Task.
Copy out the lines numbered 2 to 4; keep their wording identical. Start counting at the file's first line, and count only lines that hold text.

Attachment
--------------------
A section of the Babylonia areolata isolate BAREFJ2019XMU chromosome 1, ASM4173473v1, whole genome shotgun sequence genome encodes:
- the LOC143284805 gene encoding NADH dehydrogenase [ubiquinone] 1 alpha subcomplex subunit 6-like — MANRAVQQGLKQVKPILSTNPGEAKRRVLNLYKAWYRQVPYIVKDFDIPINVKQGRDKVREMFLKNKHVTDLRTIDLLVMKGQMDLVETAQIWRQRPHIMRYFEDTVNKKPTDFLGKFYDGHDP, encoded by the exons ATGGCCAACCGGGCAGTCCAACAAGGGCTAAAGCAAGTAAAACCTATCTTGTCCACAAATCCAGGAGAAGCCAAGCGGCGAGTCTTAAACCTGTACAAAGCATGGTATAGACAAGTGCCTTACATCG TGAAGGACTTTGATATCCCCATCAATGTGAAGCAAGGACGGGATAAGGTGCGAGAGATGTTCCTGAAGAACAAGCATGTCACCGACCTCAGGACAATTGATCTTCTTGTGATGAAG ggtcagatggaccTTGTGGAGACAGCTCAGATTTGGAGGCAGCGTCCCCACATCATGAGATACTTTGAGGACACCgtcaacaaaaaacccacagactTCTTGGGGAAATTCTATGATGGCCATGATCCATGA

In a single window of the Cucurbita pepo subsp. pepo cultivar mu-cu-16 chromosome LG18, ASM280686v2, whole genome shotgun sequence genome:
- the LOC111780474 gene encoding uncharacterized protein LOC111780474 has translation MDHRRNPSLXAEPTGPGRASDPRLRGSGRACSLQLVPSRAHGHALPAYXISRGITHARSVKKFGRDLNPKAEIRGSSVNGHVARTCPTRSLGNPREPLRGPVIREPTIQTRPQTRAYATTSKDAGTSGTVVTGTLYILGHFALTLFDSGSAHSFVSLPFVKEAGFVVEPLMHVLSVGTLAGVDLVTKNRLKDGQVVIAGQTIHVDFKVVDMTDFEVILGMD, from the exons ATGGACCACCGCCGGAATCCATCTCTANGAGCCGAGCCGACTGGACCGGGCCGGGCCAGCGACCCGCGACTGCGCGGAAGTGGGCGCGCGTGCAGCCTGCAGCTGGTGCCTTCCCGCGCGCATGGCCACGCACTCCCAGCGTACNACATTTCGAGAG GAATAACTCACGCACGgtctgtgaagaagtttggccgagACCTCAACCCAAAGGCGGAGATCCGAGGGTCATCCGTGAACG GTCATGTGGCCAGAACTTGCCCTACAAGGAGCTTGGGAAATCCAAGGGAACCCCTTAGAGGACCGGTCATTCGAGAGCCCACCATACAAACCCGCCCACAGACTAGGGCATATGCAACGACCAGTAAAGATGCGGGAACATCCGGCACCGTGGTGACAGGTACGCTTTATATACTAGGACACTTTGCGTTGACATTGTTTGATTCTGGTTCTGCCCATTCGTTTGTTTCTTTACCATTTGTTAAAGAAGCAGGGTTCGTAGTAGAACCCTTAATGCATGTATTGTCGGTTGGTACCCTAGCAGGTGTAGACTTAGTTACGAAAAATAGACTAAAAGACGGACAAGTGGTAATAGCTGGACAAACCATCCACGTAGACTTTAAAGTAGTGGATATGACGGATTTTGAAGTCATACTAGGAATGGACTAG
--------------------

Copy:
- the LOC143284805 gene encoding NADH dehydrogenase [ubiquinone] 1 alpha subcomplex subunit 6-like — MANRAVQQGLKQVKPILSTNPGEAKRRVLNLYKAWYRQVPYIVKDFDIPINVKQGRDKVREMFLKNKHVTDLRTIDLLVMKGQMDLVETAQIWRQRPHIMRYFEDTVNKKPTDFLGKFYDGHDP, encoded by the exons ATGGCCAACCGGGCAGTCCAACAAGGGCTAAAGCAAGTAAAACCTATCTTGTCCACAAATCCAGGAGAAGCCAAGCGGCGAGTCTTAAACCTGTACAAAGCATGGTATAGACAAGTGCCTTACATCG TGAAGGACTTTGATATCCCCATCAATGTGAAGCAAGGACGGGATAAGGTGCGAGAGATGTTCCTGAAGAACAAGCATGTCACCGACCTCAGGACAATTGATCTTCTTGTGATGAAG ggtcagatggaccTTGTGGAGACAGCTCAGATTTGGAGGCAGCGTCCCCACATCATGAGATACTTTGAGGACACCgtcaacaaaaaacccacagactTCTTGGGGAAATTCTATGATGGCCATGATCCATGA

In a single window of the Cucurbita pepo subsp. pepo cultivar mu-cu-16 chromosome LG18, ASM280686v2, whole genome shotgun sequence genome:
- the LOC111780474 gene encoding uncharacterized protein LOC111780474 has translation MDHRRNPSLXAEPTGPGRASDPRLRGSGRACSLQLVPSRAHGHALPAYXISRGITHARSVKKFGRDLNPKAEIRGSSVNGHVARTCPTRSLGNPREPLRGPVIREPTIQTRPQTRAYATTSKDAGTSGTVVTGTLYILGHFALTLFDSGSAHSFVSLPFVKEAGFVVEPLMHVLSVGTLAGVDLVTKNRLKDGQVVIAGQTIHVDFKVVDMTDFEVILGMD, from the exons ATGGACCACCGCCGGAATCCATCTCTANGAGCCGAGCCGACTGGACCGGGCCGGGCCAGCGACCCGCGACTGCGCGGAAGTGGGCGCGCGTGCAGCCTGCAGCTGGTGCCTTCCCGCGCGCATGGCCACGCACTCCCAGCGTACNACATTTCGAGAG GAATAACTCACGCACGgtctgtgaagaagtttggccgagACCTCAACCCAAAGGCGGAGATCCGAGGGTCATCCGTGAACG GTCATGTGGCCAGAACTTGCCCTACAAGGAGCTTGGGAAATCCAAGGGAACCCCTTAGAGGACCGGTCATTCGAGAGCCCACCATACAAACCCGCCCACAGACTAGGGCATATGCAACGACCAGTAAAGATGCGGGAACATCCGGCACCGTGGTGACAGGTACGCTTTATATACTAGGACACTTTGCGTTGACATTGTTTGATTCTGGTTCTGCCCATTCGTTTGTTTCTTTACCATTTGTTAAAGAAGCAGGGTTCGTAGTAGAACCCTTAATGCATGTATTGTCGGTTGGTACCCTAGCAGGTGTAGACTTAGTTACGAAAAATAGACTAAAAGACGGACAAGTGGTAATAGCTGGACAAACCATCCACGTAGACTTTAAAGTAGTGGATATGACGGATTTTGAAGTCATACTAGGAATGGACTAG